Current new snowfall is 14" at 11,000'. Residual snow from early October has turned to facets at higher elevations on northerly aspects, creating a very weak layer onto which new storm and windblown snow will rest. Other aspects and elevations with no snow cover prior to this storm cycle are barely covered and hazardous to navigate on skis or boards. Avalanche activity may be localized due to wind loading along ridgelines or cross loaded terrain features.
The sequence of two storms this weekend is predicted to deposit 12-24 inches of new snow, with southwest winds loading northwest and east aspects. If precipitation and winds meet or exceed predicted levels, natural avalanches will be possible, and skier triggered avalanches are likely on steep terrain where old snow underlies the new. Stability will deteriorate as the second storm impacts the area Saturday. Size and distribution of avalanches will be highly variable based on the distribution of old faceted snow, and the depth and cohesiveness of the new snow on top.
Starting zones will generally be at and above treeline on cool north facing slopes where storm winds have loaded new snow on top of old facets. Potential avalanche sizes will be dependent on new snow depth and wind re-distribution. Moderate to large avalanches may be possible where faceted snow remains in the starting zones, such as Abineau Canyon and North Core Ridge. Expect early season obstacles and hazards in the thin snowpack...
On lower elevation slopes, baseless new snow will create obstacle hazards rather than avalanche hazards. Early season conditions will exist until more snow arrives and new snow settles and gains density. As the week progresses, changing weather might create a corresponding increase in the avalanche danger, as well as, change the type of avalanche problems you may encounter.
Near and Above Treeline:Expect new and windblown snow sitting on top of old facets. Signs of instability may include "whumphing" and cracking of the snow under your skis or snowboard. If such signs are experienced, stay clear of slopes exceeding 35 degrees and report observations on our website. Early season skiing and riding can be particularly dangerous as overzealous enthusiasm leads to poor decision making.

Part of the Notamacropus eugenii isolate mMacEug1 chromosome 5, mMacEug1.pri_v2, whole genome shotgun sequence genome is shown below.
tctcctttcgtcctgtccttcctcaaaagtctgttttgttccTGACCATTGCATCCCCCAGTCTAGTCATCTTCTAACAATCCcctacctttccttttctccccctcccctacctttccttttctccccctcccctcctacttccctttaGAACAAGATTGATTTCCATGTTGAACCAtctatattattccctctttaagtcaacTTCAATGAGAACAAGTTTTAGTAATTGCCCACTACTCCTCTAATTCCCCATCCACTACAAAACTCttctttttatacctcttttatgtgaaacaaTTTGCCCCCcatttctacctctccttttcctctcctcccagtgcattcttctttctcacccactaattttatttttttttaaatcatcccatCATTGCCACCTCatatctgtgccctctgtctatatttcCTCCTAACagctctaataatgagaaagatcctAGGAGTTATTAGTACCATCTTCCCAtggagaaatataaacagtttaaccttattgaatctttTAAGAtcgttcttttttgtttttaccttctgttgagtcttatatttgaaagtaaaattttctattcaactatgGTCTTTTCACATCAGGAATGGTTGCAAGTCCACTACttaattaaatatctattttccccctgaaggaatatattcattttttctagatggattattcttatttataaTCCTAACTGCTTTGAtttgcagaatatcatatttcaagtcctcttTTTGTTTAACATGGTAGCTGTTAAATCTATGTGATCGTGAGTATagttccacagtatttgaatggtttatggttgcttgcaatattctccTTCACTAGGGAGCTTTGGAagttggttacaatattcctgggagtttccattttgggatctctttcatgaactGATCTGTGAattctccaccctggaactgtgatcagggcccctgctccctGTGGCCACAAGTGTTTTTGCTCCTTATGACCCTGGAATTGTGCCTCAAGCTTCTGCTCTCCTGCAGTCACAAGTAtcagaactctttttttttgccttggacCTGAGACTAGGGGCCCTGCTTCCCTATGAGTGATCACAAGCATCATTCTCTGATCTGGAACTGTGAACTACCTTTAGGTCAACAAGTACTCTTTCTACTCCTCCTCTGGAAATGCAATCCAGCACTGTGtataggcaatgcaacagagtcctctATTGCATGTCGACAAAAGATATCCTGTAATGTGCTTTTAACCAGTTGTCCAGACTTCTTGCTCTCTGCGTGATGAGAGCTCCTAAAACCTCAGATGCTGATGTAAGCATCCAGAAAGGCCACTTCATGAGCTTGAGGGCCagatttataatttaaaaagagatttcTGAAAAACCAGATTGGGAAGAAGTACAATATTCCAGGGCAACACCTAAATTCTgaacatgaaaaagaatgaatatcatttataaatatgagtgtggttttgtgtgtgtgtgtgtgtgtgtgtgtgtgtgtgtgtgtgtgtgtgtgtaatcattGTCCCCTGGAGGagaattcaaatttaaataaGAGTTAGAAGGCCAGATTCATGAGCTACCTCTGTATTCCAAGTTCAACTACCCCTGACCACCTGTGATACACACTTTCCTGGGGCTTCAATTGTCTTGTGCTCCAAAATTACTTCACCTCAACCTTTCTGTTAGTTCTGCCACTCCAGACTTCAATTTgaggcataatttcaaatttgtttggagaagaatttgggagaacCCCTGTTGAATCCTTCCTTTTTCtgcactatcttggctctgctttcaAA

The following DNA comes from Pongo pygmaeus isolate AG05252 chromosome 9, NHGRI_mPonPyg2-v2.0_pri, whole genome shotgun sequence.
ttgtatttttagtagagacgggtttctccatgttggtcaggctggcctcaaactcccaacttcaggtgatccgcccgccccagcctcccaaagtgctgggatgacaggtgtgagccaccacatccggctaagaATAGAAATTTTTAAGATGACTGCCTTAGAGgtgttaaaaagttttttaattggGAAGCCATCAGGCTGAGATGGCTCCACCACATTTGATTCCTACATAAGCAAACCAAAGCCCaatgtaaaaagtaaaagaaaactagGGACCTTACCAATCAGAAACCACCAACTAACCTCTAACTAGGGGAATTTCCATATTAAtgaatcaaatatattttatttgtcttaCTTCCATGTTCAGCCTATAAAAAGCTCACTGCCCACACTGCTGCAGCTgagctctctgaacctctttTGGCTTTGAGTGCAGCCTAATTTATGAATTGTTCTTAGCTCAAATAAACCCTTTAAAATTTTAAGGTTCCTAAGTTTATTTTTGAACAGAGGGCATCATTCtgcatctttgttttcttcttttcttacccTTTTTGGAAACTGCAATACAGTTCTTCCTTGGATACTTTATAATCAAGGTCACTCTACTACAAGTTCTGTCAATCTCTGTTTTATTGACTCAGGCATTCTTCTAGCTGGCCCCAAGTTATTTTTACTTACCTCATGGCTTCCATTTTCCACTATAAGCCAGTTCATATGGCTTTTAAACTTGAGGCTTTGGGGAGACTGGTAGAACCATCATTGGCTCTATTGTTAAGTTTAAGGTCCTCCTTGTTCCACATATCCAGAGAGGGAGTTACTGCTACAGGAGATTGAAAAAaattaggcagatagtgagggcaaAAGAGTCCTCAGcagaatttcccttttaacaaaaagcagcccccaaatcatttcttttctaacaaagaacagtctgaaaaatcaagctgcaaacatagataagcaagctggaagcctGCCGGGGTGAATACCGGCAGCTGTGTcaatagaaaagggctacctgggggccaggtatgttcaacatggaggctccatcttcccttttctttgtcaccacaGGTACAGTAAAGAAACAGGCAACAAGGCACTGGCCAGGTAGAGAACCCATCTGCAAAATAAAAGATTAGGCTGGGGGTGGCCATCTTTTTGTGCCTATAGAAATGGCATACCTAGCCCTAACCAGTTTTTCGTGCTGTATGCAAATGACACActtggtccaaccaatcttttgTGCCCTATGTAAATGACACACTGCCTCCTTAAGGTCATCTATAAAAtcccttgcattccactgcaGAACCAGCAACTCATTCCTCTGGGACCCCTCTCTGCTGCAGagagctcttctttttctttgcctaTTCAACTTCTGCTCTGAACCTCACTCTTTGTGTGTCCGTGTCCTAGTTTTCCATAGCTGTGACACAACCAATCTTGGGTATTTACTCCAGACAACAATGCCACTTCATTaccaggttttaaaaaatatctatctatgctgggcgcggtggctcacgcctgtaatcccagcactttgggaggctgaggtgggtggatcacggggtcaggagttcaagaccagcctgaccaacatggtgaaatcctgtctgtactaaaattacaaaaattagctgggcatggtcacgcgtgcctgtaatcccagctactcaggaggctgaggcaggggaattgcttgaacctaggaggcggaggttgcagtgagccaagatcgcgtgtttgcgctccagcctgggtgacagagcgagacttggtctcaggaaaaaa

Below Treeline:Safe backcountry travel may be challenging due to the shallow baseless snowpack at lower elevations. Until the snowpack fills in, hidden logs and rocks are significant hazards. Despite new snow it is still relatively thin out there. North and easterly slopes above 10,000 feet will be your best bet for sufficient coverage to ski/board.
Storm slab avalanches, of medium to large size are possible depending on the amount of snow loading on old facets at high elevations.
If predicted southwesterly and westerly winds materialize, wind slab avalanches will be possible on high elevation areas on lee facing slopes (NE to E) where slabs may develop on old facets at high elevation.
Looking into the future, with more snow accumulation on tap, instability may remain where snow is loaded on top of old facets at high elevation. Each successive storm may revitalize this instability.
The current storm total of 14" has exceeded all snowfall events of last season...let's hope this trend continues!
Backcountry Permits are required for travel in the Kachina Peaks Wilderness and available at local USFS locations, as well as the Agassiz Lodge on Saturday and Sundays 9 -12 a.m. after the Agassiz Chairlift opens in December.
Uphill travel on terrain within the Arizona Snowbowl ski area is still closed. Please refer to flagstaffuphill.com and snowbowl.ski for details.
FREE AVALANCHE AWARENESS SEMINAR: Wednesday December 5, 6:00 pm, 911 Sawmill Rd, Leaf Auditorium.
Updated Friday November 30th at 1400
Our false start of winter in early October was followed by a month and a half of drought. Most of the 12 to 20 inches of snow that blanketed the Peaks above 10,800 feet has disappeared. The exceptions are up high (above 11,000 feet) and on shady north and northwest aspects where shallow snow remains. This snow has reacted to cold, clear conditions progressively turning to poorly bonded facets.
Now it appears the pattern may be changing and perhaps winter has finally arrived for real. A significant low pressure system is currently bearing down on us (at the time of publication) bringing anticipated snowfall to the high country above 5500-6000 feet. Snow totals are expected to reach between 12 and 20 inches at 10,800 feet. Storm winds will be out of the southwest and west 29-34 mph, gusting to as high as 49 mph; the perfect velocities for moving snow and loading up leeward aspects. A second storm on Saturday and Sunday will be colder and less moist. Snowline is expected to drop to approximately 4,000 feet adding another 6-12 inches of new snow at high elevations. Cold air will follow the second storm’s exit with gradually warming conditions during the week. A third storm appears to be on the distant horizon. It is too early for any certainty on precise timing of impact, but possibly arriving by the end of next week.
On the afternoon of November 30th, the Inner Basin SNOTEL site Snowslide reported a snow depth of 9 inches (23 cm) at 9,730 feet, and Arizona Snowbowl reported a settled base of 14 inches (36 cm) at 10,800 feet. So far this winter, 23 inches (58 cm) of snow have fallen at the mid-mountain study site. Since November 23rd, SNOTEL temperatures have ranged between 47° F on November 27 and 15° F on November 25th. For the same period, the AZ Snowbowl Top Patrol Station (ASBTP, 11,555 feet) the temperature ranged between 38° F on November 27 and 15° F on November 23rd.